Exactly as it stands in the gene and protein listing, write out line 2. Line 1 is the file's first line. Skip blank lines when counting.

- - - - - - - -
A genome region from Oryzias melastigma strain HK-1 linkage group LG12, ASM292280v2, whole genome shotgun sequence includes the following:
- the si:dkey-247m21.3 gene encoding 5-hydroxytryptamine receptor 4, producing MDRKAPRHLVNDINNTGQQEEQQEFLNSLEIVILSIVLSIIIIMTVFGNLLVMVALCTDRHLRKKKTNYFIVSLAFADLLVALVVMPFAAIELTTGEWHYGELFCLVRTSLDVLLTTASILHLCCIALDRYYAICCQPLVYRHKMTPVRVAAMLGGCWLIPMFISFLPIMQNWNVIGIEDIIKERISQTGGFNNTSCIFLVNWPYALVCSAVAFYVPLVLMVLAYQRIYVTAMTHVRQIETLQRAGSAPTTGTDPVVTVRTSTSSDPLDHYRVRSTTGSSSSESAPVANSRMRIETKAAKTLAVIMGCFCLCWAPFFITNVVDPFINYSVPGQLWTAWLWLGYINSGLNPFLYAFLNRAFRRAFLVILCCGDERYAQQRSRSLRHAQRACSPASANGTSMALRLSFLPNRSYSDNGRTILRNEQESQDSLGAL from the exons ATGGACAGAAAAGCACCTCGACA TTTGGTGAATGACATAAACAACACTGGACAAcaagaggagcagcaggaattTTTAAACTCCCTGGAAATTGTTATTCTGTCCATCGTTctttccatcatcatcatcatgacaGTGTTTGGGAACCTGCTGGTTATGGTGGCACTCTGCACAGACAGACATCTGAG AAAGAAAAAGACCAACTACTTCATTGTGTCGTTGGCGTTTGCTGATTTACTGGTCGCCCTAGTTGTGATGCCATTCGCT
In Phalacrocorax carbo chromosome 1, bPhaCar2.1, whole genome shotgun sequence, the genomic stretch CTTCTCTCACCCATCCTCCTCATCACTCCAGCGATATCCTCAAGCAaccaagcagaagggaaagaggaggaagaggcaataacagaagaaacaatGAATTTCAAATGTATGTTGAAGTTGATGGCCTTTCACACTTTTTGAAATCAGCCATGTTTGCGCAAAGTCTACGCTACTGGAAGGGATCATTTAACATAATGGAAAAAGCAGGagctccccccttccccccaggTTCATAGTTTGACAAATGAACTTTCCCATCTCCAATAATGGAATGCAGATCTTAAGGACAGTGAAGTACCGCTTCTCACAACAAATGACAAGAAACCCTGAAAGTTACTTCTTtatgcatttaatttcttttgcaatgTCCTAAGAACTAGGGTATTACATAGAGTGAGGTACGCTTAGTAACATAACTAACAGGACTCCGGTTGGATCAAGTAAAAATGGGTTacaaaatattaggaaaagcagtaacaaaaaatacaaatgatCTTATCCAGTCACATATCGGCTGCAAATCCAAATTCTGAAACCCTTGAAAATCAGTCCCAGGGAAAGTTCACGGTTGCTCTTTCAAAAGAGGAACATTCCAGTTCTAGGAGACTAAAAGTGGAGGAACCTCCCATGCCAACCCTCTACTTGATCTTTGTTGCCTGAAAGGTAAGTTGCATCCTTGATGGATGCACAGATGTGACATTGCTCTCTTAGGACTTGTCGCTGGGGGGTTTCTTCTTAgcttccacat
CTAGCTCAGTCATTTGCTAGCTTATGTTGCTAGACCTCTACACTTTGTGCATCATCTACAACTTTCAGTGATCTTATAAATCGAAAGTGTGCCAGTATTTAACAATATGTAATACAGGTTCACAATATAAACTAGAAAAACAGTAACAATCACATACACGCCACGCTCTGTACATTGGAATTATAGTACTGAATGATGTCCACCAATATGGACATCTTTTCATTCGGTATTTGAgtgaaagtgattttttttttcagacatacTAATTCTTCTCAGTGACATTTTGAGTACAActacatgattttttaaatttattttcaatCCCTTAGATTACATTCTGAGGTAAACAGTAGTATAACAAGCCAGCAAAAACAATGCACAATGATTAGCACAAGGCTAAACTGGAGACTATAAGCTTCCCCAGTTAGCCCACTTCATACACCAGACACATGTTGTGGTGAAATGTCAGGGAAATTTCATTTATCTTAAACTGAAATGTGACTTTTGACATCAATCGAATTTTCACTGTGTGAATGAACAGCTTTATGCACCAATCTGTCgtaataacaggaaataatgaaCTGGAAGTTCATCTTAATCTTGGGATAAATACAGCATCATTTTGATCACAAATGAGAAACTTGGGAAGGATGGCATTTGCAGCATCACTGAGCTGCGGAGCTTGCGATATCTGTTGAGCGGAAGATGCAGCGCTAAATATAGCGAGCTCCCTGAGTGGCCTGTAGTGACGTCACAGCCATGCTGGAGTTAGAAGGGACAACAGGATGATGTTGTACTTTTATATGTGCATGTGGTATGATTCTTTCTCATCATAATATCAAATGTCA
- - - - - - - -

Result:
- the si:dkey-247m21.3 gene encoding 5-hydroxytryptamine receptor 4, producing MDRKAPRHLVNDINNTGQQEEQQEFLNSLEIVILSIVLSIIIIMTVFGNLLVMVALCTDRHLRKKKTNYFIVSLAFADLLVALVVMPFAAIELTTGEWHYGELFCLVRTSLDVLLTTASILHLCCIALDRYYAICCQPLVYRHKMTPVRVAAMLGGCWLIPMFISFLPIMQNWNVIGIEDIIKERISQTGGFNNTSCIFLVNWPYALVCSAVAFYVPLVLMVLAYQRIYVTAMTHVRQIETLQRAGSAPTTGTDPVVTVRTSTSSDPLDHYRVRSTTGSSSSESAPVANSRMRIETKAAKTLAVIMGCFCLCWAPFFITNVVDPFINYSVPGQLWTAWLWLGYINSGLNPFLYAFLNRAFRRAFLVILCCGDERYAQQRSRSLRHAQRACSPASANGTSMALRLSFLPNRSYSDNGRTILRNEQESQDSLGAL from the exons ATGGACAGAAAAGCACCTCGACA TTTGGTGAATGACATAAACAACACTGGACAAcaagaggagcagcaggaattTTTAAACTCCCTGGAAATTGTTATTCTGTCCATCGTTctttccatcatcatcatcatgacaGTGTTTGGGAACCTGCTGGTTATGGTGGCACTCTGCACAGACAGACATCTGAG AAAGAAAAAGACCAACTACTTCATTGTGTCGTTGGCGTTTGCTGATTTACTGGTCGCCCTAGTTGTGATGCCATTCGCT